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HTML5 SVG: Scalable Vector Graphics Explained

Reading time 4 min
Published Mar 27, 2019
Updated Jan 21, 2020

TL;DR – HTML5 SVG stands for Scalable Vector Graphics. It is used to describe 2D graphics, such as vector-type diagrams and charts.

What Exactly is SVG?

You could say SVG is an equivalent of HTML, but for graphics. It is a markup language that developers use to describe 2D vector graphics. SVG is based on XML and works with other web standards (such as CSS and DOM) just fine.

Images in SVG are created and saved as XML text files using any text editor you prefer. That makes it possible to search and index them as well. However, you have to remember to save the files with a .svg extension.

Using SVG in HTML

SVG images are called scalable because their size can be increased or decreased without losing image quality. The reason for that is because vector graphics consist of paths rather than pixels. Images made of pixels (e.g., JPEGs) are called raster, or bitmap graphics.

To include vector graphics in you website, wrap the image data in the HTML <svg> tags. They define a container for the SVG graphics which then have to be nested within them:

<svg width="200" height="200">
  <rect width="200" height="100" style="fill:rgb(0,0,255);stroke-width:10;stroke:rgb(0,0,0)">

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Drawing Shapes in SVG

The <circle> tag is one of the HTML SVG tags. It defines a circle that should be drawn inside the SVG tag:

<svg width="300" height="300">
  <circle cx="110" cy="110" r="35" stroke="yellow" stroke-width="6" fill="green">

As you can see in the example, the location and size of the circle is defined by three attributes:

Attribute Description
cx The X coordinate for the center of the circle
cy The Y coordinate for the center of the circle
r The radius of the circle

The <rect> tag defines a rectangle shape in an HTML SVG element:

<svg width="450" height="350">
  <rect width="450" height="350" style="fill: rgb(0, 255, 0); stroke-width: 20; stroke: rgb(120, 10, 0);">

In the example below, we create a rectangle with rounded corners:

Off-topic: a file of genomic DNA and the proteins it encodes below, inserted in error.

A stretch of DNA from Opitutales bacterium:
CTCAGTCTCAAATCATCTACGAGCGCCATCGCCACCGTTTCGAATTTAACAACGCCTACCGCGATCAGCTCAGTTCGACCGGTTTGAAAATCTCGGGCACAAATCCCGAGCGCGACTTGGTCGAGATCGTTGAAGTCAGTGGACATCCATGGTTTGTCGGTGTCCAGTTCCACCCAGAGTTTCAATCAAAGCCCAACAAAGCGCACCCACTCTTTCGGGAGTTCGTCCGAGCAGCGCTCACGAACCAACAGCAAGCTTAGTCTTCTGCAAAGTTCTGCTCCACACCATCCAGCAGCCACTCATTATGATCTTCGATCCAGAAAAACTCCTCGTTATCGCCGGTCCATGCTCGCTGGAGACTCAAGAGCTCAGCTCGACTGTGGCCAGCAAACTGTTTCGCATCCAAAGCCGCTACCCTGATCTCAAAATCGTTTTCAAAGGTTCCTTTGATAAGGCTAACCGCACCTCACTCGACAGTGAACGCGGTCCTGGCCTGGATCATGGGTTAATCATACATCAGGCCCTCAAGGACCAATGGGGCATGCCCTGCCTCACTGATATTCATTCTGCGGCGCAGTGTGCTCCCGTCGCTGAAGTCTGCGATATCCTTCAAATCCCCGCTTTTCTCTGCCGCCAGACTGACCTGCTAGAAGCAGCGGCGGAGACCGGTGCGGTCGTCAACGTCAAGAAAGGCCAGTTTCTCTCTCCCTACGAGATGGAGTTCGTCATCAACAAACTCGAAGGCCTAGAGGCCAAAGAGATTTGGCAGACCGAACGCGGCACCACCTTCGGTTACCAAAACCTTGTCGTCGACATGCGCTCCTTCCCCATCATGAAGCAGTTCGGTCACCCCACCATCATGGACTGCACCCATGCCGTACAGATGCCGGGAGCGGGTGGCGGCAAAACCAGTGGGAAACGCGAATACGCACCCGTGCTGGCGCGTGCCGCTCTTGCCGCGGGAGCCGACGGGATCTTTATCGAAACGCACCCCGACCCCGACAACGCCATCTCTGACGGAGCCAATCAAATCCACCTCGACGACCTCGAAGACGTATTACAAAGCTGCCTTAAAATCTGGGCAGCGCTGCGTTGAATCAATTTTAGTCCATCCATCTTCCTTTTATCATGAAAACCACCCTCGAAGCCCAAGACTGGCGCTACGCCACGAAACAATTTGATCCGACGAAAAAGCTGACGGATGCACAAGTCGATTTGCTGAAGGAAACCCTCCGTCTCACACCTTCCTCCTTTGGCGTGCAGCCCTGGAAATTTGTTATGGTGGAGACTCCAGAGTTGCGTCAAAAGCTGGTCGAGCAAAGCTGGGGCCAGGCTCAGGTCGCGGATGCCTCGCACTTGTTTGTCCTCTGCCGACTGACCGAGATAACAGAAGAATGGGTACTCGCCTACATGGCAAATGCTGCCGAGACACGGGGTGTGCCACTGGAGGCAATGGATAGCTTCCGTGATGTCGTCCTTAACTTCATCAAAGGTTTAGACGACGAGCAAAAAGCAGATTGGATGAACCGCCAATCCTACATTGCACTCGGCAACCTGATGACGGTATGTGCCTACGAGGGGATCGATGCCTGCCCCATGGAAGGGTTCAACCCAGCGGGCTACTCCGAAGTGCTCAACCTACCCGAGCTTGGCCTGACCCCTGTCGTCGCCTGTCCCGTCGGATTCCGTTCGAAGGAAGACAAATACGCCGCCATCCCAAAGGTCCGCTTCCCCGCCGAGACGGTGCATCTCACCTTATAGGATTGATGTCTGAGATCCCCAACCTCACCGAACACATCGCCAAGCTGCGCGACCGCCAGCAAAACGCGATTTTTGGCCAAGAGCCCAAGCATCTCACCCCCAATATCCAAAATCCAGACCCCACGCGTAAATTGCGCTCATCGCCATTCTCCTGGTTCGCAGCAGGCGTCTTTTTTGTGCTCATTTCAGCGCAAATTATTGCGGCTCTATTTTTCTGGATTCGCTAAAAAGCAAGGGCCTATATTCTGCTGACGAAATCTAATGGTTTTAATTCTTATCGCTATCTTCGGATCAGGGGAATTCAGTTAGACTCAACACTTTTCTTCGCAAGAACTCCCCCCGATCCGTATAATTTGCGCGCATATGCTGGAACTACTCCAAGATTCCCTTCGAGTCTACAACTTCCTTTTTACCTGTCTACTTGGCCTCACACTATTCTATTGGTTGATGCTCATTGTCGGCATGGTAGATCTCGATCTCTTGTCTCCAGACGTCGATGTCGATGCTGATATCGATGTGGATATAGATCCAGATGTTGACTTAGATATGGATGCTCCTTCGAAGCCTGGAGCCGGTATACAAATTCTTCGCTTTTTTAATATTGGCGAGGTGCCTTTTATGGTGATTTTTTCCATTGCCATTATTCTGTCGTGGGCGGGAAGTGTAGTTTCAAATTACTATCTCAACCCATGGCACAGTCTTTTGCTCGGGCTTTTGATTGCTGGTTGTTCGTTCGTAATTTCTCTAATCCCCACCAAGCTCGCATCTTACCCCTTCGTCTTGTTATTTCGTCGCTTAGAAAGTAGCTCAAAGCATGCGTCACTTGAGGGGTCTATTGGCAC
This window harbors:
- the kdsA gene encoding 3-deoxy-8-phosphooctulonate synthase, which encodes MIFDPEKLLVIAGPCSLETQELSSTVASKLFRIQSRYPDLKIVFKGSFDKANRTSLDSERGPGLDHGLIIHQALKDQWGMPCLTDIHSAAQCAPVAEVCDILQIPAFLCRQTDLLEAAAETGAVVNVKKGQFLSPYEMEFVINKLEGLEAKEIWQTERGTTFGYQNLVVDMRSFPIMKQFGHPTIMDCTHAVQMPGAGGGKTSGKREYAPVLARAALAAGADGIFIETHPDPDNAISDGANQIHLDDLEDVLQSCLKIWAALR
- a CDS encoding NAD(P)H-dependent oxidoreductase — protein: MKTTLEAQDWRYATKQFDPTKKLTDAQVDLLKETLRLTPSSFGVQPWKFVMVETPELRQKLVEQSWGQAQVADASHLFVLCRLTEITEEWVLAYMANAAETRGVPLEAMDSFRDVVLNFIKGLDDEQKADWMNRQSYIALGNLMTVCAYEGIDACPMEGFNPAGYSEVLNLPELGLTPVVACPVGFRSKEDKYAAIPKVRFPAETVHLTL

<svg width="500" height="250">
  <rect x="40" y="30" rx="30" ry="30" width="200" height="200" style="fill: yellow; stroke: green; stroke-width: 15; opacity: 0.5;">

The rx and ry attributes define the roundedness: if you specified both of them as 180, you would get a perfectly round circle as a result.

To create a more complex shape, use the <polygon> element. It consists of multiple straight lines that connect to create a closed shape:

<svg width="300" height="300">
  <polygon points="110,20 50,210 200,90 20,80 170,210" style="fill: green; stroke: yellow; stroke-width: 5; fill-rule: evenodd;">

To define a polygon, we define points by stating a couple of numbers that represent its X and Y coordinates. Each point is connected to the next one with a straight line. The last point is also connected to the first one to close the shape.

In the example, the first pair we see is 110,20. As the positive X axis goes right, and the positive Y axis points down, our point is 110 pixels to the right and 20 pixels down.

To define the dimensions of a SVG element, include the width and height attributes in the opening tag:

<svg width="500">
  <rect width="200" height="100">

SVG vs. Canvas: Main Differences

If you are already familiar with the HTML5 <canvas> element, you might be confused about what are the differences between these two elements. Both are used for graphics, and both require some basic JavaScript knowledge to use.

Let's compare SVG vs. canvas in detail:

XML-based format HTML element
Vector graphics Raster graphics
Great scalability Poor scalability
Modified via JS and CSS Modified via JS
Supports event handlers Doesn't support event handlers
Resolution independent Resolution dependent

HTML5 SVG: Useful Tips

  • Beginners often get confused whether to choose SVG vs. PNG (Portable Network Graphics), as both support high color, transparency, and lossless compression. Keep in mind SVG is better if you need scalability or animations.
  • If you need to create a custom shape but keep it open, choose <polyline> instead of <polygon>. That way, the first line will not join the last one.
  • You can also save pictures created in Adobe Illustrator as SVG – all you need to do is specify the .svg extension when saving it.